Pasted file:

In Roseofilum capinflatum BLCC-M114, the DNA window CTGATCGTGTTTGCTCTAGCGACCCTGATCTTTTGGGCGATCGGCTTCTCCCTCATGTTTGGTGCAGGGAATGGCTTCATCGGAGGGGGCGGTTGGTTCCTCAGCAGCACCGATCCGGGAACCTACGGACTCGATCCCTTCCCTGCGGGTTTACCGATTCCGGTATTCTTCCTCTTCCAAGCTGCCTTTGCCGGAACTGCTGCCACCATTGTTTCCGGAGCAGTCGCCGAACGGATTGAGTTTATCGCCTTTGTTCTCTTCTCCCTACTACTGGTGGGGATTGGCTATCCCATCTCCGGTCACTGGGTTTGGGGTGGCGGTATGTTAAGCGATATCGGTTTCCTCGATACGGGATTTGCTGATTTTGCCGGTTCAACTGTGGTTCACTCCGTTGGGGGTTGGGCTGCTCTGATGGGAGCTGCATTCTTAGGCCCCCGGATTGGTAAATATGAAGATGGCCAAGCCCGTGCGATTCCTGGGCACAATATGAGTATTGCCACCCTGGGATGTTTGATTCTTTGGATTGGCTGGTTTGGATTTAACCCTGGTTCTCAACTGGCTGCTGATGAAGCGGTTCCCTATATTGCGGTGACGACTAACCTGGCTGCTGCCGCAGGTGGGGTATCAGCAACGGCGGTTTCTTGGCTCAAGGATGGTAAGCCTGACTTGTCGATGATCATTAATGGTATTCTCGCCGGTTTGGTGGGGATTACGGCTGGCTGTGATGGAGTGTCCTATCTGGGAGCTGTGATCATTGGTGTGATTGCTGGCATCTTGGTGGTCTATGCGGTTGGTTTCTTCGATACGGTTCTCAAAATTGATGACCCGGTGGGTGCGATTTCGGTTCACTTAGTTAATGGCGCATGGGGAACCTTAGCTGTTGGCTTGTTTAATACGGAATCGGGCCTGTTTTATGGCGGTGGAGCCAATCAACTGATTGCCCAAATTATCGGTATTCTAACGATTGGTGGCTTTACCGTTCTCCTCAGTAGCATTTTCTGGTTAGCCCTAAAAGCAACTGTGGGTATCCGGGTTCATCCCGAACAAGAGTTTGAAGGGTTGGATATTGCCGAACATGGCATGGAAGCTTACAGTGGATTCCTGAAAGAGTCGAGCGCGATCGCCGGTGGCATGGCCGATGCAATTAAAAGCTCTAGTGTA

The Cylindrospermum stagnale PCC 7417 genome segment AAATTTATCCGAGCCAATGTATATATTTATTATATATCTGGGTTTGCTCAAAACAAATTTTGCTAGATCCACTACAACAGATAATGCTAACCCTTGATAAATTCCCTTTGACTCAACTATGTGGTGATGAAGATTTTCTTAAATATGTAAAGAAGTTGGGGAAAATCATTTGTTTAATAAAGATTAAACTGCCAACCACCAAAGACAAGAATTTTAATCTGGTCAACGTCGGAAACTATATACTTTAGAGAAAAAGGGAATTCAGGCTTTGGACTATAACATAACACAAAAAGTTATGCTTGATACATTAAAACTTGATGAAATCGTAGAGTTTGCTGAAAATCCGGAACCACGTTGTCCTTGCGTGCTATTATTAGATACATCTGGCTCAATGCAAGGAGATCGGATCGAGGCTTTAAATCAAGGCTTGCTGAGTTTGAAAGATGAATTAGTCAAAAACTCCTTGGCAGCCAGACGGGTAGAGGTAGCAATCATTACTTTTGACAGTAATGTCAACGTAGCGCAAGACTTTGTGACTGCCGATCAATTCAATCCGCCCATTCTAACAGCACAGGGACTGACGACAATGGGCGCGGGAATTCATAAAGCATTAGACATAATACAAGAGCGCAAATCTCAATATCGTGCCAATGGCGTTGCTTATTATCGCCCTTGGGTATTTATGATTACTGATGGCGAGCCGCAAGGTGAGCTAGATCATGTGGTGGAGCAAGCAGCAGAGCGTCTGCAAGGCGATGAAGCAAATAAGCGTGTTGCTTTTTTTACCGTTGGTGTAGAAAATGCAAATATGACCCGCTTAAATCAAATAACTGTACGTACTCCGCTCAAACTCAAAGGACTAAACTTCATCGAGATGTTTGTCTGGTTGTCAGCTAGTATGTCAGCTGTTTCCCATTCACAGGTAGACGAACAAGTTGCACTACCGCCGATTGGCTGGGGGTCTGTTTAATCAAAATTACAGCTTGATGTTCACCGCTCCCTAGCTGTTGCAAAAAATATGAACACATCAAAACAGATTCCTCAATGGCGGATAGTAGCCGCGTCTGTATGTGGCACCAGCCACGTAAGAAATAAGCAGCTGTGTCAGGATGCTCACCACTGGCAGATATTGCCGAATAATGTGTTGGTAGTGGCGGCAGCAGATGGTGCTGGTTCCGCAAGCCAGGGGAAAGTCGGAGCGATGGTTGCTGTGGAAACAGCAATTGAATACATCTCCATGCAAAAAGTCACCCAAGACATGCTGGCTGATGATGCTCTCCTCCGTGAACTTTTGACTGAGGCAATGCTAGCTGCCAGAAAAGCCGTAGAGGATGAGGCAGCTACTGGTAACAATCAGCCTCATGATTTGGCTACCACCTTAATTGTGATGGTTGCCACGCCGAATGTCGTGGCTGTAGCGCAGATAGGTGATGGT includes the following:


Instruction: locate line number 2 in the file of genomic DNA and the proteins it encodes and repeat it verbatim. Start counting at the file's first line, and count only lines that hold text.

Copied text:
The Cylindrospermum stagnale PCC 7417 genome segment AAATTTATCCGAGCCAATGTATATATTTATTATATATCTGGGTTTGCTCAAAACAAATTTTGCTAGATCCACTACAACAGATAATGCTAACCCTTGATAAATTCCCTTTGACTCAACTATGTGGTGATGAAGATTTTCTTAAATATGTAAAGAAGTTGGGGAAAATCATTTGTTTAATAAAGATTAAACTGCCAACCACCAAAGACAAGAATTTTAATCTGGTCAACGTCGGAAACTATATACTTTAGAGAAAAAGGGAATTCAGGCTTTGGACTATAACATAACACAAAAAGTTATGCTTGATACATTAAAACTTGATGAAATCGTAGAGTTTGCTGAAAATCCGGAACCACGTTGTCCTTGCGTGCTATTATTAGATACATCTGGCTCAATGCAAGGAGATCGGATCGAGGCTTTAAATCAAGGCTTGCTGAGTTTGAAAGATGAATTAGTCAAAAACTCCTTGGCAGCCAGACGGGTAGAGGTAGCAATCATTACTTTTGACAGTAATGTCAACGTAGCGCAAGACTTTGTGACTGCCGATCAATTCAATCCGCCCATTCTAACAGCACAGGGACTGACGACAATGGGCGCGGGAATTCATAAAGCATTAGACATAATACAAGAGCGCAAATCTCAATATCGTGCCAATGGCGTTGCTTATTATCGCCCTTGGGTATTTATGATTACTGATGGCGAGCCGCAAGGTGAGCTAGATCATGTGGTGGAGCAAGCAGCAGAGCGTCTGCAAGGCGATGAAGCAAATAAGCGTGTTGCTTTTTTTACCGTTGGTGTAGAAAATGCAAATATGACCCGCTTAAATCAAATAACTGTACGTACTCCGCTCAAACTCAAAGGACTAAACTTCATCGAGATGTTTGTCTGGTTGTCAGCTAGTATGTCAGCTGTTTCCCATTCACAGGTAGACGAACAAGTTGCACTACCGCCGATTGGCTGGGGGTCTGTTTAATCAAAATTACAGCTTGATGTTCACCGCTCCCTAGCTGTTGCAAAAAATATGAACACATCAAAACAGATTCCTCAATGGCGGATAGTAGCCGCGTCTGTATGTGGCACCAGCCACGTAAGAAATAAGCAGCTGTGTCAGGATGCTCACCACTGGCAGATATTGCCGAATAATGTGTTGGTAGTGGCGGCAGCAGATGGTGCTGGTTCCGCAAGCCAGGGGAAAGTCGGAGCGATGGTTGCTGTGGAAACAGCAATTGAATACATCTCCATGCAAAAAGTCACCCAAGACATGCTGGCTGATGATGCTCTCCTCCGTGAACTTTTGACTGAGGCAATGCTAGCTGCCAGAAAAGCCGTAGAGGATGAGGCAGCTACTGGTAACAATCAGCCTCATGATTTGGCTACCACCTTAATTGTGATGGTTGCCACGCCGAATGTCGTGGCTGTAGCGCAGATAGGTGATGGT includes the following: